Kenyans are questioning motive behind categorizing changáa and busaa as illicit brews when the country’s High Commissioner to the UK Manoah Esipisu, is at the forefront lobbying for the sale and consumption of Muratina in the UK. Muratina, like changaa and busaa, is locally brewed, the difference is, it is popular and common in Mt. Kenya, the president’s backyard.
“Now available on UK supermarket shelves is the Central Kenya traditional alcoholic drink ‘Muratina’, bottled in the UK by Othaya-born businessman King’ori Wambaki, now of Cheshunt, north of London, who is targeting expansion of Kenyan products in the market,” Esipisu tweeted.
Kenyans on social media are now questioning the criteria in which government uses to label some local brews illegal, and others, like Muratina legal, with endorsement from the highest levels of government.
Is Muratina favored by the regime because it is locally made in the president’s backyard and supports thousands of families in the region? If so, why should families outside the Mt Kenya region, brewing busaa, and chang’aa for a living be subjected to humiliation and arrest from the same government?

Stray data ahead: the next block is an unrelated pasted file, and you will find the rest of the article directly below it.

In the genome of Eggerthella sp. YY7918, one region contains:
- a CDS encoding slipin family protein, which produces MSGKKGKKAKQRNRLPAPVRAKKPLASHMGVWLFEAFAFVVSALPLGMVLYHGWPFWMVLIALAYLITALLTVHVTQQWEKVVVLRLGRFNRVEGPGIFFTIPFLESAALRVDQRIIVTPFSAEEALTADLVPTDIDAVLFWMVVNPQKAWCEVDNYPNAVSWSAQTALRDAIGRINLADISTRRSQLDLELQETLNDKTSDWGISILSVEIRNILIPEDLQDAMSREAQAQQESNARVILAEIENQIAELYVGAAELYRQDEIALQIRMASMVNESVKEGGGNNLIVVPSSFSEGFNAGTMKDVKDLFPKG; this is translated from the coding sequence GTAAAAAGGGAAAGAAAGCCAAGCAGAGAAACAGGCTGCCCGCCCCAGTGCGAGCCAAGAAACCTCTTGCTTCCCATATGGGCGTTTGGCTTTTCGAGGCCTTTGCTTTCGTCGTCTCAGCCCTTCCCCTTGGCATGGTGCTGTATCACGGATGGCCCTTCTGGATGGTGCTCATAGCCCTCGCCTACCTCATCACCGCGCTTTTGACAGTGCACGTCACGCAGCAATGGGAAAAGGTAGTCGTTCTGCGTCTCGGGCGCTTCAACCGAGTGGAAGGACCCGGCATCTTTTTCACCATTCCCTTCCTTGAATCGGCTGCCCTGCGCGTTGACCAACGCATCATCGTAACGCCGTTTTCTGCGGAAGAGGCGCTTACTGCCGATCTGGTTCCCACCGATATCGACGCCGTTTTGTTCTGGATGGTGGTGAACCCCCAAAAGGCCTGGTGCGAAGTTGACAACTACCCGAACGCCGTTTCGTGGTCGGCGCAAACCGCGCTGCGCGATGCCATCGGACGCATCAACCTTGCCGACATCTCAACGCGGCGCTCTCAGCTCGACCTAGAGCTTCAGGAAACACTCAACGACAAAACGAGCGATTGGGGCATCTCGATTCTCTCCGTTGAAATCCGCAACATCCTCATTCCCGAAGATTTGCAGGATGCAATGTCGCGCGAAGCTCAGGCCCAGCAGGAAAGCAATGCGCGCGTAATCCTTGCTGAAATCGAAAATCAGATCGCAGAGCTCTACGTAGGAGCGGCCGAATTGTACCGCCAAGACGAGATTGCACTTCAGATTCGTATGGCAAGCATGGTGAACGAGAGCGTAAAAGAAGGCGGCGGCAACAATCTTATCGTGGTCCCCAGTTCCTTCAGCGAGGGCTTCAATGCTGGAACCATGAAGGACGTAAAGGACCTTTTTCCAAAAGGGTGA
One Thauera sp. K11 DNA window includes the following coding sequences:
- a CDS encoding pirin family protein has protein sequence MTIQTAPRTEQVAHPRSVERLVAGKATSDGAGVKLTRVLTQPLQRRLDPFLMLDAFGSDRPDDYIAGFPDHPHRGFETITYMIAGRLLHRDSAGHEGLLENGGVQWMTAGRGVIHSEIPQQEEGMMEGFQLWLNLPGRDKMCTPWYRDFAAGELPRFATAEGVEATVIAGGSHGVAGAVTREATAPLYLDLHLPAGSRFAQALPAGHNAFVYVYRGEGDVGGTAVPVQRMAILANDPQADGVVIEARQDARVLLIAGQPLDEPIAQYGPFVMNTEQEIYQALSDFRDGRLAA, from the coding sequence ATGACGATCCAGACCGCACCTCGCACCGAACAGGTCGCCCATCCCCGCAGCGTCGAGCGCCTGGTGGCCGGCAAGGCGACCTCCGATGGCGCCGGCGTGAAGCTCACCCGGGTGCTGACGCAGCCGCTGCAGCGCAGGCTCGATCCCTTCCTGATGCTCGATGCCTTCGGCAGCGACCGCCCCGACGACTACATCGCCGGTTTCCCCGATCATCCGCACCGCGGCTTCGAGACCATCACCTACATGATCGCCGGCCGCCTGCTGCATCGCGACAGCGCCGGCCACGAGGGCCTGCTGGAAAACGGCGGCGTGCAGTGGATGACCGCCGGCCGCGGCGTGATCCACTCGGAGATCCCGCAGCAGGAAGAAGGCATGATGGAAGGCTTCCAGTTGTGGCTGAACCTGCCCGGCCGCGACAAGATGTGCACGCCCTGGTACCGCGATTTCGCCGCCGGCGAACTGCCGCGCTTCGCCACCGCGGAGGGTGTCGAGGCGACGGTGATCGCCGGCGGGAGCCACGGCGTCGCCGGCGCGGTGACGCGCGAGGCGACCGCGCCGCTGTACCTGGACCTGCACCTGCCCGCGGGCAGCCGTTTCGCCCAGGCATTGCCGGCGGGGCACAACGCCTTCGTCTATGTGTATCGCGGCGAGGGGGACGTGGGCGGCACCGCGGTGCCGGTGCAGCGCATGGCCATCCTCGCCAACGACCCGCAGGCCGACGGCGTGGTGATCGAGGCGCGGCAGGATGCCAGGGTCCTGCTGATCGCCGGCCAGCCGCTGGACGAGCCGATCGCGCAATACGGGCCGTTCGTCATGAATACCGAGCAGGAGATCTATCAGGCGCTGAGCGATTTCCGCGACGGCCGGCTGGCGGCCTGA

Below, are sampled reactions from Kenyans on twitter:
”Na mbona sisi tukikunya karubu kidogo ya kutuliza mawazo tunakamatwa kama bin laden,” Kevin Mulinge.
”Kenya is just but a funny country…back here we have restricted any form of commercialization of this Kikuyu local brew but out there people are making money with muratina…bure kabisa’,” – Harun Maina.
”What will it take to get the Luhya Busaa on those shelves? Seems anything abroad should be kikuyuish and it’s quite silly that ambassadors are marketing a tribe.” – Martin Andati.
”You’ll soon hear this being hailed a great innovation by same bureaucrats who will not allow it local stores. Hapa nyumbani ni haramu , ulaya it’s gold. Congrats King’ori Wambari at least you did it away from sharks ,wakoloni mamboleo.They can’t try the Keroche intimidation thing,” – Peter
Muratina is a sweet-sour alcoholic beverage that is obtained by fermentation and is one of the traditional Kenyan beverages, which have considerable social, cultural, and economic significance.